Its no secret that movies based off of video games are notoriously bad. In fact, I could count on one hand how many movies based off of games I’ve actually liked. I’m proud to say that Silent Hill: Revelation has made me now have to involve my second hand. And no, that’s not what she said.
To start with, this review is covering only the 2D version of the movie as 3D hurts my eyes, and the glasses over my glasses makes for a plain awkward and uncomfortable movie experience. I also will give as few spoilers to the movie as possible but the review will take some assumptions that you
A: Have seen the first Silent Hill movie
B: Have played Silent Hill 1 and/or 3
C: You have a general understanding of Silent Hill’s story
I will denote spoilers with tags wherever they might appear in this review.
When a person thinks of a video game based movie its understandable that Silent Hill may not have been the first choice to come to mind as a movie to make. There are many reasons for this but in large part that is due to Silent Hill’s method of story telling. The plots for each of Team Silent’s games are often vague and cryptic, with a lot of emphasis put on interpreting their story your own way. Diehard Silent Hill fans agree on many aspects of the series’ story, but there is also wide disagreement on some parts. However, the flip side to the vague story telling is that due to the fact it can be interpreted its own way, the movies can branch out and actually FEEL like an original experience rather than just trying to mimic the game it is based on/inspired by.
I will be the first to admit that I’m not any big Silent Hill fan. However, I watched the movie with my girlfriend, whom is a HUGE Silent Hill fan and this helped bring another perspective to my review. Consider this review one that covers fans of old, and new Silent Hill. (I have however done my “homework” and watched my girlfriend beat Silent Hill 1 (and am in the midst of watching her play Silent Hill: Downpour), beat Homecoming, beat Silent Hill 2, and to get prepared for the movie I naturally completed Silent Hill 3). I only say all these things as I feel its appropriate to understand a reviewer’s perspective on a game so the context of a review can be taken into consideration.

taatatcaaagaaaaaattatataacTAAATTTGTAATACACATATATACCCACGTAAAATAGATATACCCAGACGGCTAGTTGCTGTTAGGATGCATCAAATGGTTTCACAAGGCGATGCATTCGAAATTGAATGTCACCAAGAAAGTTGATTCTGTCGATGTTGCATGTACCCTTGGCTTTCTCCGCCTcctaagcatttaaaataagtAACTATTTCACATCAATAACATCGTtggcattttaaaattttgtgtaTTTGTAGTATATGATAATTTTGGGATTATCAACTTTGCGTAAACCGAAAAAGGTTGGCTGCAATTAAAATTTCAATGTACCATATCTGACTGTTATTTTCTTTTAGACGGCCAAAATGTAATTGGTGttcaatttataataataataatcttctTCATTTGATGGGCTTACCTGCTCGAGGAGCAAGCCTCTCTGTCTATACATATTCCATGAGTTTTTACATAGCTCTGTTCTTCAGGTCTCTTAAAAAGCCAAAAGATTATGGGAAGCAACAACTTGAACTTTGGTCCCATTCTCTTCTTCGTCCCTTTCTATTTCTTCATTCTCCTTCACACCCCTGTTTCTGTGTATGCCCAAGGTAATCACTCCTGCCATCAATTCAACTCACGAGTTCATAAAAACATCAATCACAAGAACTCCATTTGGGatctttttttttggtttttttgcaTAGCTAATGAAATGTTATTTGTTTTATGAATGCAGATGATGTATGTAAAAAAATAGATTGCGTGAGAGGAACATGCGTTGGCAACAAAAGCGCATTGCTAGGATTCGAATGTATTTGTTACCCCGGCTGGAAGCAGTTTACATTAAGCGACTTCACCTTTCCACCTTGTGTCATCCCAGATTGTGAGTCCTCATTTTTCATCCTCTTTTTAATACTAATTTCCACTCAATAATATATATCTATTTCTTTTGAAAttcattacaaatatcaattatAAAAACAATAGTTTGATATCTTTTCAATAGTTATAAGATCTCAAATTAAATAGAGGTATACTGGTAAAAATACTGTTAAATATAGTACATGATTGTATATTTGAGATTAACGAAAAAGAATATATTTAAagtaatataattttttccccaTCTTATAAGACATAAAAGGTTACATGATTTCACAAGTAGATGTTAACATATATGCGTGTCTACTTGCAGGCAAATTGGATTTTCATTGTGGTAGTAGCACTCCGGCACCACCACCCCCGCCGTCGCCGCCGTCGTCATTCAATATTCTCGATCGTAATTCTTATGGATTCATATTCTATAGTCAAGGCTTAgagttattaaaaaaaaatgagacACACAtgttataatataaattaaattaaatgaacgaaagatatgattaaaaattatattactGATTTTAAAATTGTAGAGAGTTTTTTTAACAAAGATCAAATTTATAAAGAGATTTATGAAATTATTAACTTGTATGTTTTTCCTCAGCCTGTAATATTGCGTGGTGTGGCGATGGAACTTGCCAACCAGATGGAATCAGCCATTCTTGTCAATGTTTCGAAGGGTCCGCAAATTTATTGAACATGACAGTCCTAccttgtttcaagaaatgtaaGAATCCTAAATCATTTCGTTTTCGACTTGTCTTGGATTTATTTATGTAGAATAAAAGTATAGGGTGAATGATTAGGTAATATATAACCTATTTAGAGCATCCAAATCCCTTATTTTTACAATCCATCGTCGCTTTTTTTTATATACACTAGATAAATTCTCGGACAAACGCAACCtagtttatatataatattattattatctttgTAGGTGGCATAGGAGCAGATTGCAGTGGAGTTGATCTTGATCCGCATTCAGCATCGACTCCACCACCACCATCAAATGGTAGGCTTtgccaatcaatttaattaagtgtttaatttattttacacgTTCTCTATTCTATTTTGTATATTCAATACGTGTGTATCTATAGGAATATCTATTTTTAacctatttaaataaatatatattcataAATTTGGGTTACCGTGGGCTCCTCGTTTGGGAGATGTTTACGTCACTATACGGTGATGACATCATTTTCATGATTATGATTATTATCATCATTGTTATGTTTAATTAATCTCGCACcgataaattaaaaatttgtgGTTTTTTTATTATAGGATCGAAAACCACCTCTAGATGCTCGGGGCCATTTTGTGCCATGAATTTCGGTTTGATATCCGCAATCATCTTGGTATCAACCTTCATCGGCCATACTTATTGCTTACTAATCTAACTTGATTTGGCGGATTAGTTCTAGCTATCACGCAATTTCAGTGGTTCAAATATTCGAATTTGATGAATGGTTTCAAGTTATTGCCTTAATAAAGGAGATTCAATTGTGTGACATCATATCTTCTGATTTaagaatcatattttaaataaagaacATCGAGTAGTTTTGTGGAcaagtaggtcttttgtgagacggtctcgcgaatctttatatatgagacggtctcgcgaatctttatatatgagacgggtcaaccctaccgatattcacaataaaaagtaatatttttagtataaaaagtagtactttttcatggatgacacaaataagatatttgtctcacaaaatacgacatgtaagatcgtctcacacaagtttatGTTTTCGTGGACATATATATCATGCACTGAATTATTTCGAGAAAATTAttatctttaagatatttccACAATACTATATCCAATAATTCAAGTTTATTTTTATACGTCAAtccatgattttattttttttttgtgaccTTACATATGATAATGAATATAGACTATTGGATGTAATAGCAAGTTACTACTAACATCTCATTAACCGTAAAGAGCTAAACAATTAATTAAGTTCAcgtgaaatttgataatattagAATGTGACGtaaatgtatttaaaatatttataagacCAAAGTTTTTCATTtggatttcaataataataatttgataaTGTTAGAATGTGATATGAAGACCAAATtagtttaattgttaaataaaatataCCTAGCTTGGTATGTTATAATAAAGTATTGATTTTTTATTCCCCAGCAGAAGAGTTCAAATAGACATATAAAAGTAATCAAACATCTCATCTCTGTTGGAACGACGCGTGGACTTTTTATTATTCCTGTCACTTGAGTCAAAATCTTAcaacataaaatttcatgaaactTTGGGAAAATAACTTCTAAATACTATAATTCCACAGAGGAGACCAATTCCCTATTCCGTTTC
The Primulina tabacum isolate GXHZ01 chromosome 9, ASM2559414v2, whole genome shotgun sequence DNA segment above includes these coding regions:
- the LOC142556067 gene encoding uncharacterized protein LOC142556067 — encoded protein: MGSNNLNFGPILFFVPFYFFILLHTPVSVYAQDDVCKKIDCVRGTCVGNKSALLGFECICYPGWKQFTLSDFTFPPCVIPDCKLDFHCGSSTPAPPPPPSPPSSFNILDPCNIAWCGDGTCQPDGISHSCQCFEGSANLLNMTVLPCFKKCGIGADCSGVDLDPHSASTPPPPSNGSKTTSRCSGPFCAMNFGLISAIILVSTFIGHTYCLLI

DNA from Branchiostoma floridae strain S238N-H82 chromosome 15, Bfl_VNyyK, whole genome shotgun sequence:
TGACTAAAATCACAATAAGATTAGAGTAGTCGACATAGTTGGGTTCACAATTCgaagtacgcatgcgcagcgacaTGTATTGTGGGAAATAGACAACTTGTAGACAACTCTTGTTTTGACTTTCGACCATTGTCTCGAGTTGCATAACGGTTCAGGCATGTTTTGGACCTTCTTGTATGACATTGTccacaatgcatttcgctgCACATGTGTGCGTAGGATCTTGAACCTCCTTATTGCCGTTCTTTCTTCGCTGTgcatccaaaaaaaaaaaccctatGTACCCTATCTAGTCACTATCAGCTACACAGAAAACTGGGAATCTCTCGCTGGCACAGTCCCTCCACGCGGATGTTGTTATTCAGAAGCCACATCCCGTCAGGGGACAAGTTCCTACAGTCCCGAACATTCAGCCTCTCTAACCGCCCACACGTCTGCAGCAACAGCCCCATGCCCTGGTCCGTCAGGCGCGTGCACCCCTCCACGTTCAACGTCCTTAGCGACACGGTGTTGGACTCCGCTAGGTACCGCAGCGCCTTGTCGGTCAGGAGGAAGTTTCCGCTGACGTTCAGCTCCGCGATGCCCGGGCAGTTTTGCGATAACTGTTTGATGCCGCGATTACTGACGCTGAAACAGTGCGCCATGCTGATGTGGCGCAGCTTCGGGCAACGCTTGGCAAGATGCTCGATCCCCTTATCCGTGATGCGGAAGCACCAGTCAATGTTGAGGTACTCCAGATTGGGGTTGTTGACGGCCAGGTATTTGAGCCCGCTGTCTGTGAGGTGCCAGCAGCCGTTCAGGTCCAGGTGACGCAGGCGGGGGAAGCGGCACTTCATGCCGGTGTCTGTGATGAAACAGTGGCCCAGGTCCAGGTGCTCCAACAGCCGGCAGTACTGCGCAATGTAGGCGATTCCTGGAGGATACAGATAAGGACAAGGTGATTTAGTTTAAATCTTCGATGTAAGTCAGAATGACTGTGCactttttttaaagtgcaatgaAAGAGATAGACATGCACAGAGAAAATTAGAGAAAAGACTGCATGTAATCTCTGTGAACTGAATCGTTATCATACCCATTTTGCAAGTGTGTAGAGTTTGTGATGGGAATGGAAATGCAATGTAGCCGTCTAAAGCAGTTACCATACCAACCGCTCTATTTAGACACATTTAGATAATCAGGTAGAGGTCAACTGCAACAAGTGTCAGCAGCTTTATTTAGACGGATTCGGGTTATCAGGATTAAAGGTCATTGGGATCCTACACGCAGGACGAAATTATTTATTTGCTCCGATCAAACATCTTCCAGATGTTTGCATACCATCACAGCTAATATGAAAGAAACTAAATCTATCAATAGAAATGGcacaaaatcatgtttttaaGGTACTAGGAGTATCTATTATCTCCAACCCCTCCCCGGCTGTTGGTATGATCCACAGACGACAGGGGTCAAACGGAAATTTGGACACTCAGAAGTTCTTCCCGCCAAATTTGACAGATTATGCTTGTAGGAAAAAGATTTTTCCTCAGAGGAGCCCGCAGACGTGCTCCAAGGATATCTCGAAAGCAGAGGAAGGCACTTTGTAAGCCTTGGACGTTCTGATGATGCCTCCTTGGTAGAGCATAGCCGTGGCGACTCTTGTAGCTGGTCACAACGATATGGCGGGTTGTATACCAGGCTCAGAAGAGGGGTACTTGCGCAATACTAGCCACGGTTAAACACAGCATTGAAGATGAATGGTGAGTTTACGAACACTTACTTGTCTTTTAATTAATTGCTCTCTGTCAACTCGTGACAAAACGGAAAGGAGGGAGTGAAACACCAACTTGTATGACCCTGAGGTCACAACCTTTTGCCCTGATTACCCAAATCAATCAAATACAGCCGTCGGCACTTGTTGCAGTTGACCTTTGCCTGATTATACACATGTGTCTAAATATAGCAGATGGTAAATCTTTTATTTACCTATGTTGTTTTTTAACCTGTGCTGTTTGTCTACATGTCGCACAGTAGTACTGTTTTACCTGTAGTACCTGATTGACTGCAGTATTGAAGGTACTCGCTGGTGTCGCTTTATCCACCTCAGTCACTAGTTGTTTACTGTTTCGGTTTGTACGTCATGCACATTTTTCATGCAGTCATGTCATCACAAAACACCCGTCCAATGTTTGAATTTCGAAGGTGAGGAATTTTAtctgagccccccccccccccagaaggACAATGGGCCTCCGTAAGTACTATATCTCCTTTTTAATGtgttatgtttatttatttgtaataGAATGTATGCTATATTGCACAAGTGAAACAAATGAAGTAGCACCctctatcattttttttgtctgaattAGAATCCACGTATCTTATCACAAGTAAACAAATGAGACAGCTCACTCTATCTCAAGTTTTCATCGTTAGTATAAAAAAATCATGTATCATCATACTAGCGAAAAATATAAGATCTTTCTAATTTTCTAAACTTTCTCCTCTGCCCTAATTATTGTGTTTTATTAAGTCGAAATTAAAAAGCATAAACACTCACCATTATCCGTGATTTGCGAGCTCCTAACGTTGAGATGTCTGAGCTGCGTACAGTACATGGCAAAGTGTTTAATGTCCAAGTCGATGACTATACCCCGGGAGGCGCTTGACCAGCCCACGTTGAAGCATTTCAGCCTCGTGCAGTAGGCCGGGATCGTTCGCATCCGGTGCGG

The movie begins with tying the ending of Silent Hill the movie to the beginning of Silent Hill: Revelations. Anyone who has seen the first movie knows that may not be the easiest thing to do, but rest assured the knotting is relatively snug in Revelation. Revelation begins with a few easy jump scares that certainly soured my opinion in the beginning. Silent Hill games have never been huge on jump scares but rather built up a slow psychological horror. Unfortunately, as Revelation is only about an hour and a half long such a build up would be impractical. So, though I can understand the need to get the audience into a terrified mood, I still can’t feel that jump scares are the best solution to this.
As the movie carries on I do feel better and better about it. The attention to detail is quite extensive and the acting on all the major characters is pretty good. I feel that Sean Bean does a great job as Harry in Revelation and Adelaide Clemens made me feel like I was really watching the same Heather from the video game. On the other end, Kit Harington who plays a modified version of Vincent in Revelation and is best known for his role as Jon Snow in Game of Thrones comes off as a very stiff actor in this. His emotions rarely change the way they should and his character feels like a plot piece rather than the dynamic character he should be. The detective Douglas, played by Martin Donovan actually felt just like his character in the game, but his role in the movie is pitifully small and I couldn’t gauge anything extensive in that short time frame. There are a couple of other somewhat famous actors/actresses but they aren’t particularly important for long.
While the movie progresses I can’t help but notice some of the events that the movie rips directly out of Silent Hill 3, and how some it completely discards. For instance a scene near the beginning of the movie that almost identically mimics the car ride to Silent Hill from the game, but with a different character at Heather’s side. And before I forget to mention, the major overall plot of Silent Hill 1&3 (MINOR SPOILERS) is a cult’s wish to get their God born.
The movies take a different stance and want that same cult to get a demon killed. The God from the games and the demon from the movies are the same person. (MINOR SPOILERS END). As you can see the movies take their own perspective on the story but portray it in a way that fits their lore.